Research as Conversation:
Think of the sources you read to explore your topic (articles, books, films, videos, images, or websites) as different threads in a conversation. Just like blog comments, each source expresses different ideas, observations, discoveries, or interpretations of the historical issue you will address. As you read your sources, try to figure out how they relate to each other: do they agree; do they contradict each other; do they help you understand your issue from a different perspective? So when you read your sources, think about the story they're telling you and about what they each have to say about that story.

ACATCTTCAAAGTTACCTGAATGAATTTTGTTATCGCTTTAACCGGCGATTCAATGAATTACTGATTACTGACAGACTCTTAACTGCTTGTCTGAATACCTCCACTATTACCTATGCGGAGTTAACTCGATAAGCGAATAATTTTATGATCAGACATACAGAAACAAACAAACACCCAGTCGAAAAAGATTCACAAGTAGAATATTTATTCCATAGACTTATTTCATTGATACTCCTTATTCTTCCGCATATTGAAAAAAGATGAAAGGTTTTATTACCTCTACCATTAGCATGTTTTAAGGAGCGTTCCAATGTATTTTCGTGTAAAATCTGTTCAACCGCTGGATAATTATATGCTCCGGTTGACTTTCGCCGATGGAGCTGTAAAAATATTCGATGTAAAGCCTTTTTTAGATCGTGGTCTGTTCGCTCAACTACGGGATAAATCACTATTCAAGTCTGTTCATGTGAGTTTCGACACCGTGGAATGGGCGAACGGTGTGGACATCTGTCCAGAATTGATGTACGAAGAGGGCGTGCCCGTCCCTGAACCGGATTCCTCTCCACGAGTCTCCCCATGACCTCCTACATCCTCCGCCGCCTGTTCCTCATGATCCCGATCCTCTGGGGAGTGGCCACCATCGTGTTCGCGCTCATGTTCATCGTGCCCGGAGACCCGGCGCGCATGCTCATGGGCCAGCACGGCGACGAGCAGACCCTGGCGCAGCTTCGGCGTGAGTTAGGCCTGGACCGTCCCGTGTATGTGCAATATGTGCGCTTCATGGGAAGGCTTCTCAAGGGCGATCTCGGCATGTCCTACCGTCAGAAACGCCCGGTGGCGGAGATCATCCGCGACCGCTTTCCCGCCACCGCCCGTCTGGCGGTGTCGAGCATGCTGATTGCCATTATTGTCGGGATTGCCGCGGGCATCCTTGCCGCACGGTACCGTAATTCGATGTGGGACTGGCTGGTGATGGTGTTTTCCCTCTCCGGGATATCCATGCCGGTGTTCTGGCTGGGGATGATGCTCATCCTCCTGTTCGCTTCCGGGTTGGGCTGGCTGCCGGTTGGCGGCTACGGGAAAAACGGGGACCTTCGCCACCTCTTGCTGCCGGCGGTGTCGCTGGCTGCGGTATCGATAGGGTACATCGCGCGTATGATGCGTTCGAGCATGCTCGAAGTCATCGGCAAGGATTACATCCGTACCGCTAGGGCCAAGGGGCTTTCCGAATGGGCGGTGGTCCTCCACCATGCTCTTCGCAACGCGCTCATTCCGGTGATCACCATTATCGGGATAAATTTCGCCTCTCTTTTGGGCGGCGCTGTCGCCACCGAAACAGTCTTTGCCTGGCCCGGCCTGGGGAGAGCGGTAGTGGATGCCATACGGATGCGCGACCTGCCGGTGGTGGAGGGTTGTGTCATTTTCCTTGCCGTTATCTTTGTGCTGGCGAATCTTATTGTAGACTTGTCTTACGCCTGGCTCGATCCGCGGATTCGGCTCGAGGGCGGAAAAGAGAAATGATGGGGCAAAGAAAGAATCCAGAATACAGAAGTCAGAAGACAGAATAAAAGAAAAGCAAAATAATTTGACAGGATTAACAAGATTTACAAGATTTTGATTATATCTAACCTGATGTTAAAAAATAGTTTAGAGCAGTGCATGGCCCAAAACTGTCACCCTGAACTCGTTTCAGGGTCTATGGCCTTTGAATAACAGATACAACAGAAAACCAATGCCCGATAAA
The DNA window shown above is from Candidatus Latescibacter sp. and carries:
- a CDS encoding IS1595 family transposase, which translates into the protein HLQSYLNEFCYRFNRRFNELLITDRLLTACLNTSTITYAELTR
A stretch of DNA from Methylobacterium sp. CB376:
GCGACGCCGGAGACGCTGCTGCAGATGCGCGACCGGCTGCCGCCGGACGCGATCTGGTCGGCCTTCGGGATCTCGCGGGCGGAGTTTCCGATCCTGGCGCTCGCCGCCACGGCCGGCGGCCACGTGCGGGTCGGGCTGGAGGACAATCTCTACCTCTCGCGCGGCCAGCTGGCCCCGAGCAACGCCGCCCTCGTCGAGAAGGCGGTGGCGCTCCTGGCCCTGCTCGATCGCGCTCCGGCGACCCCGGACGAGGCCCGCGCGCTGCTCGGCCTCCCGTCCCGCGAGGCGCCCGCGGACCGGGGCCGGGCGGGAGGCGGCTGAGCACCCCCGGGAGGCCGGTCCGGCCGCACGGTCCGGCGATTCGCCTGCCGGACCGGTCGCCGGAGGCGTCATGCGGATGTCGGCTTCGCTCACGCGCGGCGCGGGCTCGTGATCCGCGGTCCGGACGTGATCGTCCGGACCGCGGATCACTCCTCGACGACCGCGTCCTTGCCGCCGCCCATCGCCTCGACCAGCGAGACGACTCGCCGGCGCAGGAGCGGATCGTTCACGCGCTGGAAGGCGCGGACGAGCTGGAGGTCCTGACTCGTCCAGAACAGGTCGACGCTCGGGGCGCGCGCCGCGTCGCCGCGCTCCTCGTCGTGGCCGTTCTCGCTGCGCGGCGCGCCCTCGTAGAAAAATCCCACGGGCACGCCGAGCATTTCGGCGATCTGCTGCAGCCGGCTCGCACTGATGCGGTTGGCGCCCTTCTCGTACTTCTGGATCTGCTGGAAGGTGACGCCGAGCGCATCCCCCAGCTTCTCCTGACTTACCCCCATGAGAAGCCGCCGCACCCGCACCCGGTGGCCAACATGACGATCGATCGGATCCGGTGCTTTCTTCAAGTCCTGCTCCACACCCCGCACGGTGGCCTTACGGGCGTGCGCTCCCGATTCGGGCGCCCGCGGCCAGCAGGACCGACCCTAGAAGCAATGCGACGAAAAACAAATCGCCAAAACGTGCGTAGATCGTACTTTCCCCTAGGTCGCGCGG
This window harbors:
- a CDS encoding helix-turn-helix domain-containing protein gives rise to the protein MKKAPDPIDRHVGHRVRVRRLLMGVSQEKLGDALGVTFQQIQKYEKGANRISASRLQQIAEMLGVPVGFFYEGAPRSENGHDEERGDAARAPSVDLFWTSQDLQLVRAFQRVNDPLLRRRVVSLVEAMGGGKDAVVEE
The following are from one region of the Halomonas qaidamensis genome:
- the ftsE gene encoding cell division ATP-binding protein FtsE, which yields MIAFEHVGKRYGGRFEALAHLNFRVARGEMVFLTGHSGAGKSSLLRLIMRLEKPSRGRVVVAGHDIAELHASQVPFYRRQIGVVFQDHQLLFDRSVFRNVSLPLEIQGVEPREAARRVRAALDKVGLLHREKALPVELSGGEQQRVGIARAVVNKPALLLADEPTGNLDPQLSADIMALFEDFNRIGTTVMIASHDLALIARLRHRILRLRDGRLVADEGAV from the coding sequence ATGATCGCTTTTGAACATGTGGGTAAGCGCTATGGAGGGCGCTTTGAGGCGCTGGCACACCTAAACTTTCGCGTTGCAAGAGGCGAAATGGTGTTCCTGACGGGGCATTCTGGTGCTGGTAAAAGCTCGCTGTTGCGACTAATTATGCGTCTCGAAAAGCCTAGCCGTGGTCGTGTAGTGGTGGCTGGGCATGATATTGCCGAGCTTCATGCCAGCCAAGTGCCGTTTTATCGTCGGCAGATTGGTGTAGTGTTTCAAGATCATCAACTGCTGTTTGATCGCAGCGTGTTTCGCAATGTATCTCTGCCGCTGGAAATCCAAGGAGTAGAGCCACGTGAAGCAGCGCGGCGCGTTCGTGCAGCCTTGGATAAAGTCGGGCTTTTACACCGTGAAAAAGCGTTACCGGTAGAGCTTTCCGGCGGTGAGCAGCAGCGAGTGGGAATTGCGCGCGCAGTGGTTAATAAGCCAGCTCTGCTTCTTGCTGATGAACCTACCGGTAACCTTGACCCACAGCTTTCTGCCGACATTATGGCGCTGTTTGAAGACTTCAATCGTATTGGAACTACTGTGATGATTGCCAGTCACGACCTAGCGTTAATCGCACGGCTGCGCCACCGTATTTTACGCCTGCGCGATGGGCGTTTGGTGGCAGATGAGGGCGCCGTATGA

By actively reading your sources as if you're participating in an interesting, complex discussion, when you write your paper, you'll be able to demonstrate to your teacher that you have a deeper understanding of your topic.
Through careful reading, you'll be able to talk about how your sources contribute to your understanding of the topic and to the scholarly conversation taking place in the literature.
A Few Technical Notes:
On your computer you need to:
Here are some useful instructions from the Lawrence Berkeley National Laboratory